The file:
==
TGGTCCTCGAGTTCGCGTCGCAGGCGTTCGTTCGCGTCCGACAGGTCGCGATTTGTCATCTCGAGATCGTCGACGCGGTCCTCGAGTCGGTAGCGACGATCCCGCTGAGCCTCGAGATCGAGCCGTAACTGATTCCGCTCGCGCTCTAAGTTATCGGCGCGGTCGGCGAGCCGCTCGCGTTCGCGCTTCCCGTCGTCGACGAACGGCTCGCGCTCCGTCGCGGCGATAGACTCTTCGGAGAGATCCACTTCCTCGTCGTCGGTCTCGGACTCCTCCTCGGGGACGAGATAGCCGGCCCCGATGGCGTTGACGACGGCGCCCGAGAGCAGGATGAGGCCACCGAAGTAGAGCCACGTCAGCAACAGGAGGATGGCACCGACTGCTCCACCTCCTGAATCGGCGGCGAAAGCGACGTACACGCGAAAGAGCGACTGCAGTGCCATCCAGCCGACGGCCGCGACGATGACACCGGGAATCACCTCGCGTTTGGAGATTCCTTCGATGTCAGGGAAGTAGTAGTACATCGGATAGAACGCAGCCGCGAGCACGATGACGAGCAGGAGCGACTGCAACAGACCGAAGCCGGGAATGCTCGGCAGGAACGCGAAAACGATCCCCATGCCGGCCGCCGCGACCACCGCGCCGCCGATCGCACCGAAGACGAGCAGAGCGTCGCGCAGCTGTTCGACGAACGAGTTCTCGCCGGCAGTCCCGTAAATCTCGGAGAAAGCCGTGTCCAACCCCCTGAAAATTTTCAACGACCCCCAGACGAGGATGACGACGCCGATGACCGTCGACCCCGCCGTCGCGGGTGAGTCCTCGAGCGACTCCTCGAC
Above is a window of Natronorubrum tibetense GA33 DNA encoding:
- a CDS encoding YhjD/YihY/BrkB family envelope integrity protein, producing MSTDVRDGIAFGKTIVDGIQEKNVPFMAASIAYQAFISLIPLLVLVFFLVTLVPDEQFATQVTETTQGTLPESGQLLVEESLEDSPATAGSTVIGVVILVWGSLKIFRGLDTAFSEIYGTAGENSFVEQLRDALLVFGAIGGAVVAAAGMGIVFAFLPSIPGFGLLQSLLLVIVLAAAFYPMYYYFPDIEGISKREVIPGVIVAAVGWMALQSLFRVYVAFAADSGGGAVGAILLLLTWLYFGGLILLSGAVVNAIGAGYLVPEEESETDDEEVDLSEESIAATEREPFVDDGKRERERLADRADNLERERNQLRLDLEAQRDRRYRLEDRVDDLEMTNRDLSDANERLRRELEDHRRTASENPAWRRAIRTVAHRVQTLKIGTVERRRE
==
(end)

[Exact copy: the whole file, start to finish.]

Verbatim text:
TGGTCCTCGAGTTCGCGTCGCAGGCGTTCGTTCGCGTCCGACAGGTCGCGATTTGTCATCTCGAGATCGTCGACGCGGTCCTCGAGTCGGTAGCGACGATCCCGCTGAGCCTCGAGATCGAGCCGTAACTGATTCCGCTCGCGCTCTAAGTTATCGGCGCGGTCGGCGAGCCGCTCGCGTTCGCGCTTCCCGTCGTCGACGAACGGCTCGCGCTCCGTCGCGGCGATAGACTCTTCGGAGAGATCCACTTCCTCGTCGTCGGTCTCGGACTCCTCCTCGGGGACGAGATAGCCGGCCCCGATGGCGTTGACGACGGCGCCCGAGAGCAGGATGAGGCCACCGAAGTAGAGCCACGTCAGCAACAGGAGGATGGCACCGACTGCTCCACCTCCTGAATCGGCGGCGAAAGCGACGTACACGCGAAAGAGCGACTGCAGTGCCATCCAGCCGACGGCCGCGACGATGACACCGGGAATCACCTCGCGTTTGGAGATTCCTTCGATGTCAGGGAAGTAGTAGTACATCGGATAGAACGCAGCCGCGAGCACGATGACGAGCAGGAGCGACTGCAACAGACCGAAGCCGGGAATGCTCGGCAGGAACGCGAAAACGATCCCCATGCCGGCCGCCGCGACCACCGCGCCGCCGATCGCACCGAAGACGAGCAGAGCGTCGCGCAGCTGTTCGACGAACGAGTTCTCGCCGGCAGTCCCGTAAATCTCGGAGAAAGCCGTGTCCAACCCCCTGAAAATTTTCAACGACCCCCAGACGAGGATGACGACGCCGATGACCGTCGACCCCGCCGTCGCGGGTGAGTCCTCGAGCGACTCCTCGAC
Above is a window of Natronorubrum tibetense GA33 DNA encoding:
- a CDS encoding YhjD/YihY/BrkB family envelope integrity protein, producing MSTDVRDGIAFGKTIVDGIQEKNVPFMAASIAYQAFISLIPLLVLVFFLVTLVPDEQFATQVTETTQGTLPESGQLLVEESLEDSPATAGSTVIGVVILVWGSLKIFRGLDTAFSEIYGTAGENSFVEQLRDALLVFGAIGGAVVAAAGMGIVFAFLPSIPGFGLLQSLLLVIVLAAAFYPMYYYFPDIEGISKREVIPGVIVAAVGWMALQSLFRVYVAFAADSGGGAVGAILLLLTWLYFGGLILLSGAVVNAIGAGYLVPEEESETDDEEVDLSEESIAATEREPFVDDGKRERERLADRADNLERERNQLRLDLEAQRDRRYRLEDRVDDLEMTNRDLSDANERLRRELEDHRRTASENPAWRRAIRTVAHRVQTLKIGTVERRRE